Ainsworth B, Richardson M, Jacobs D.  et al.  Prediction of cardiorespiratory fitness using physical activity questionnaire data.  Med Exerc Nutr Health.1992;1:75-82.
Robinson J, Gardner L. Adverse selection among multiple competing health maintenance organizations.  Med Care.1995;33:1161-1175.
Hosmer D, Lemeshow S. Applied logistic regression. In: Wiley Series in Probability and Mathematical Statistics: Applied Probability and Mathematical Statistics. New York, NY: Wiley; 1989:xiii, 307.
Duan N. Smearing estimate: a non-parametric retransformation method.  J Am Stat Assoc.1983;78:605-610.
Goetzel R, Anderson D, Whitmer R, Ozminkowski R, Dunn R, Wasserman J. The relationship between modifiable health risks and health care expenditures: an analysis of the multi-employer HERO health risk and cost database.  J Occup Environ Med.1998;40:843-854.
Pronk N, Tan A, O'Connor P. Obesity, fitness, willingness to communicate and health care costs.  Med Sci Sports Exerc.In press.
Goetzel R, Kahr T, Aldana S, Kenny G. An evaluation of Duke University's Live for Life health promotion program and its impact on employee health.  Am J Health Promotion.1996;10:340-342.
Prochaska J, Velicer W, Rossi J.  et al.  Stages of change and decisional balance for 12 problem behaviors.  Health Psychol.1994;13:39-46.
Baum W, Bernacki E, Tsai S. A preliminary investigation: effect of a corporate fitness program on absenteeism and health care cost.  J Occup Med.1986;28:18-22.
Kaman R. Worksite Health Promotion Economics: Consensus and AnalysisChampaign, Ill: Human Kinetics Publishers; 1995.
Boyle R, O'Connor P, Pronk N, Tan A. Stages of change for physical activity, diet, and smoking among HMO members with chronic conditions.  Am J Health Promotion.1998;12:170-175.
O'Connor P, Rush W, Rardin K, Isham G. Are HMO members willing to engage in two-way communication to improve health?  HMO Pract.1996;10:17-19.
Department of Health and Human Services.  Physical Activity and Health: A Report of the Surgeon GeneralAtlanta, Ga: US Dept of Health and Human Services, Centers for Disease Control and Prevention, National Center for Chronic Disease Prevention and Health Promotion; 1996.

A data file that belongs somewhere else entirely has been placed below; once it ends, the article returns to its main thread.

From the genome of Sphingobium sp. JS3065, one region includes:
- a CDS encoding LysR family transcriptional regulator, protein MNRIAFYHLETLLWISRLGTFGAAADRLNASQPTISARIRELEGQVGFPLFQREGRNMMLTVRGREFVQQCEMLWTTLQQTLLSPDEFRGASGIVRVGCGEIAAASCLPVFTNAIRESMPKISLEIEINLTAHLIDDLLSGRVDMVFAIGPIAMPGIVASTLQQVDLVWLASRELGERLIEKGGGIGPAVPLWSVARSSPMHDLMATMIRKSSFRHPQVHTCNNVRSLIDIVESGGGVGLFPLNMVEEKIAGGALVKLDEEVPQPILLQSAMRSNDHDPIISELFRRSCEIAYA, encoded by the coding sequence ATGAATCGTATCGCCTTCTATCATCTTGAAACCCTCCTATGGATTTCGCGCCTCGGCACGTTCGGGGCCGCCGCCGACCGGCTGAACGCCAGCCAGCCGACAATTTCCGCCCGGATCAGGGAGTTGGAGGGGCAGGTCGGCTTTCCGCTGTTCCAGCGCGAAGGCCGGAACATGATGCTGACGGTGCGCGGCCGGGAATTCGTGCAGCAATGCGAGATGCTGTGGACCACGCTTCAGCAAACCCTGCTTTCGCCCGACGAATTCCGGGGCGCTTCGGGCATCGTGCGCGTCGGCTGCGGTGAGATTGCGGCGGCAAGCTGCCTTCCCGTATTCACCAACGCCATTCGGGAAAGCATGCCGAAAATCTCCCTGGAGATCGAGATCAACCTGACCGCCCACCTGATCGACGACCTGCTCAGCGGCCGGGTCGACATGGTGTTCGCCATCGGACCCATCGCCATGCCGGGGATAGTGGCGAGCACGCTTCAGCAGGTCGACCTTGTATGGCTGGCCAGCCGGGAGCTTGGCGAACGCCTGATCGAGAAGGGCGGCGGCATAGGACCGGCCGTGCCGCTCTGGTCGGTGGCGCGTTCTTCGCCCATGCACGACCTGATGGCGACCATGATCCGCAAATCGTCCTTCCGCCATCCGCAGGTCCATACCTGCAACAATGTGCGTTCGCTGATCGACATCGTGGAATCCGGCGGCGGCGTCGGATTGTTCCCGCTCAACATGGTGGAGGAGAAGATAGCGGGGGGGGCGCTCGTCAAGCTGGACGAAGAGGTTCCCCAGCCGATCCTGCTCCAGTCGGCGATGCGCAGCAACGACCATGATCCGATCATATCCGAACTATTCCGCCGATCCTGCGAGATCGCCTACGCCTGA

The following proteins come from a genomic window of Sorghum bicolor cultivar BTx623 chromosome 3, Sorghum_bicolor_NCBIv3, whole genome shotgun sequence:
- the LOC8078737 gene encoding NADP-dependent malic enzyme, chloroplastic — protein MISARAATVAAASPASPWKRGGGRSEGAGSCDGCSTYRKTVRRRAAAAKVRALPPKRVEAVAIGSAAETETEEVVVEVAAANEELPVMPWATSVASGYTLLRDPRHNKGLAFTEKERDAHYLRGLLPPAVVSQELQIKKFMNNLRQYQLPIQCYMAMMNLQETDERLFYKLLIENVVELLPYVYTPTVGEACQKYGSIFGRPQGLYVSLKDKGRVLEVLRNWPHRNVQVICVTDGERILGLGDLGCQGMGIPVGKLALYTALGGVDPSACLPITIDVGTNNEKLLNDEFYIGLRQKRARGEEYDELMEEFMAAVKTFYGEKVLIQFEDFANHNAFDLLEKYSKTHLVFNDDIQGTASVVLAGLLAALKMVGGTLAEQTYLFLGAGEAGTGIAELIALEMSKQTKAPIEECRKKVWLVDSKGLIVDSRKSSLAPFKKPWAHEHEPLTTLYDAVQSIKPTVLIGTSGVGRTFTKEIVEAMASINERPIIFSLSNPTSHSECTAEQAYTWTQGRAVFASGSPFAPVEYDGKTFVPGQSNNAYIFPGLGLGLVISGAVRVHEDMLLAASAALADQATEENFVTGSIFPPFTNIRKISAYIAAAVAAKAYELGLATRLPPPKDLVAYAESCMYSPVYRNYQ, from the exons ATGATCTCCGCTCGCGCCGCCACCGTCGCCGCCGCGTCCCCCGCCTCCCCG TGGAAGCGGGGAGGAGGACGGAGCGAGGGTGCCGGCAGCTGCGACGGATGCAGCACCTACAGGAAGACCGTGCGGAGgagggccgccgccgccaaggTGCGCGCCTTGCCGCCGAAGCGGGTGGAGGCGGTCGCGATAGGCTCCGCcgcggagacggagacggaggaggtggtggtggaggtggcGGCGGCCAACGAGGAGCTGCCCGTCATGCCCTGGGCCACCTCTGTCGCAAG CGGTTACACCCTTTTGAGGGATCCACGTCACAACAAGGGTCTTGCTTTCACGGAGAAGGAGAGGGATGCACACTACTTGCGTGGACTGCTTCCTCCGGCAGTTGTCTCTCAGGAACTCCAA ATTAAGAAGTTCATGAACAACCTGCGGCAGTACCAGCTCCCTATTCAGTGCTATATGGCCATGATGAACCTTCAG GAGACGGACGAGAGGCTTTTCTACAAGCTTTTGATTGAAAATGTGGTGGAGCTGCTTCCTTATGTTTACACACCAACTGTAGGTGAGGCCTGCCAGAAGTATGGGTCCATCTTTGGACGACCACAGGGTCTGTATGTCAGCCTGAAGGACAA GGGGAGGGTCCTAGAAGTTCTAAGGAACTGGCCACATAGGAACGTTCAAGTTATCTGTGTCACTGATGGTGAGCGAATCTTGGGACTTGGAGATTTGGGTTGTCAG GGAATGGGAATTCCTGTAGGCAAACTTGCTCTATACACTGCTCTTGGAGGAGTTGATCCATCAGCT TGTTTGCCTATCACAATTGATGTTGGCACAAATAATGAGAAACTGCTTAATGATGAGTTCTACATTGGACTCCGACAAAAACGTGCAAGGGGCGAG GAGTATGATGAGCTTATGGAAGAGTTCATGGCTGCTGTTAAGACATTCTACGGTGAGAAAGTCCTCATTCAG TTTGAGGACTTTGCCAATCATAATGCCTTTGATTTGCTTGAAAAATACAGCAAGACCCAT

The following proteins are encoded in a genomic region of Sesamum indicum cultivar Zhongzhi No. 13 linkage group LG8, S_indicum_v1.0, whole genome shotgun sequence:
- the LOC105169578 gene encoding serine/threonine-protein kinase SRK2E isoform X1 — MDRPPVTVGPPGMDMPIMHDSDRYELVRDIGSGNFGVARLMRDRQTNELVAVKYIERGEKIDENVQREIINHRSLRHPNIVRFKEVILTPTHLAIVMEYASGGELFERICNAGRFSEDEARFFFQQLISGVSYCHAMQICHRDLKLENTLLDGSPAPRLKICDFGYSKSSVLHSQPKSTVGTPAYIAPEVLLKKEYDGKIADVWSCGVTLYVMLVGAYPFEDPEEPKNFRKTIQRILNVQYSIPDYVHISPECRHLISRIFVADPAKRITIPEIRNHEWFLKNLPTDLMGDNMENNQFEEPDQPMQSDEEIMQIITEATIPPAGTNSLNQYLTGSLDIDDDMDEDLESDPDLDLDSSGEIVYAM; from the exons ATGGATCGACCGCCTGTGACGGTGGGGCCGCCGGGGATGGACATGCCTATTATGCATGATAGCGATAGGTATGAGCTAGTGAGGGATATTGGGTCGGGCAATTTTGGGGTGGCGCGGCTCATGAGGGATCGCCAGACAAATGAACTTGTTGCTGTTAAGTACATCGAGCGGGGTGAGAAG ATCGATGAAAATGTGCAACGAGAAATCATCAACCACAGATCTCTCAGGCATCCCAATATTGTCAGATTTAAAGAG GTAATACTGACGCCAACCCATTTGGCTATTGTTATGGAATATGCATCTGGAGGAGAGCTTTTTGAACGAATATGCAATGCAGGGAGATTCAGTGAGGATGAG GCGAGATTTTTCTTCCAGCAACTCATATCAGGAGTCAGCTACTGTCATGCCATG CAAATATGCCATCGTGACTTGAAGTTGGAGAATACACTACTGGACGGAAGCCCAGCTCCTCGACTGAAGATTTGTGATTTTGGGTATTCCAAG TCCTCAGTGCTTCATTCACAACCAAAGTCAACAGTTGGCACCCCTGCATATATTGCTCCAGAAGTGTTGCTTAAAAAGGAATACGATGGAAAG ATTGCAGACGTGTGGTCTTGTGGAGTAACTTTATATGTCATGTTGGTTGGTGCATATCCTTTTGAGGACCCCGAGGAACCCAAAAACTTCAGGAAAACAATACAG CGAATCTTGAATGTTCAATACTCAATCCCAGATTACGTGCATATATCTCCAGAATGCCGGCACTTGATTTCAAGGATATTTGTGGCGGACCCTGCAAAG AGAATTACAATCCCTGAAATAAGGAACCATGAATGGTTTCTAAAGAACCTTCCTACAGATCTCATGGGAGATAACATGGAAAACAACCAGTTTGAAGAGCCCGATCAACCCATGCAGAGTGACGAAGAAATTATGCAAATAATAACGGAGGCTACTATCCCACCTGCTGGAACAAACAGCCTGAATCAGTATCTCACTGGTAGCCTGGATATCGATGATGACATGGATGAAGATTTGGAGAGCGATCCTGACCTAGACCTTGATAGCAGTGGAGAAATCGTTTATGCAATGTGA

NHLBI Obesity Education Initiative Expert Panel.  Clinical guidelines on the identification, evaluation and treatment of overweight and obesity in adults: the evidence report.  Obes Res.1998;6(suppl 2):51-210.
Gilmer T, O'Connor P, Rush W. Disenrollment in adults with diabetes is not related to comorbidity or glycemic control. Presented at: Minnesota Health Services Research Conference Annual Meeting; February 25, 1998; Minneapolis, Minn.
O'Connor P, Crabtree B, Yanoshik K. Differences between diabetic patients who do and do not respond to a diabetes care intervention: a qualitative analysis.  Fam Med.1997;29:424-428.
Gilmer T, O'Connor P, Rush W. Does baseline HbA1c predict subsequent HMO disenrollment?  Diabetes.1998;47(suppl 1):A190.
Pronk N, O'Connor P. Systems approach to population health improvement.  J Ambulatory Care Manage.1997;20:24-31.
Prochaska J, Goldstein M. Process of smoking cessation: implications for clinicians.  Clin Chest Med.1991;12:727-735.
Velicer W, DiClemente C. Understanding and intervening with the total population of smokers.  Tob Control.1993;2:95-96.
Kortt M, Langley P, Cox E. A review of cost-of-illness studies on obesity.  Clin Ther.1998;20:772-779.
Blair S, Barlow C, Paffenbarger R, Gibbons L, Macera C. Changes in physical fitness and all-cause mortality.  JAMA.1995;273:1093-1098.
Paffenbarger R, Hyde R, Lee I-M, Jung D, Kampert J. The association of changes in physical activity level and other life style characteristics with mortality among men.  N Engl J Med.1993;328:538-545.
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For CME Course: A Proposed Model for Initial Assessment and Management of Acute Heart Failure Syndromes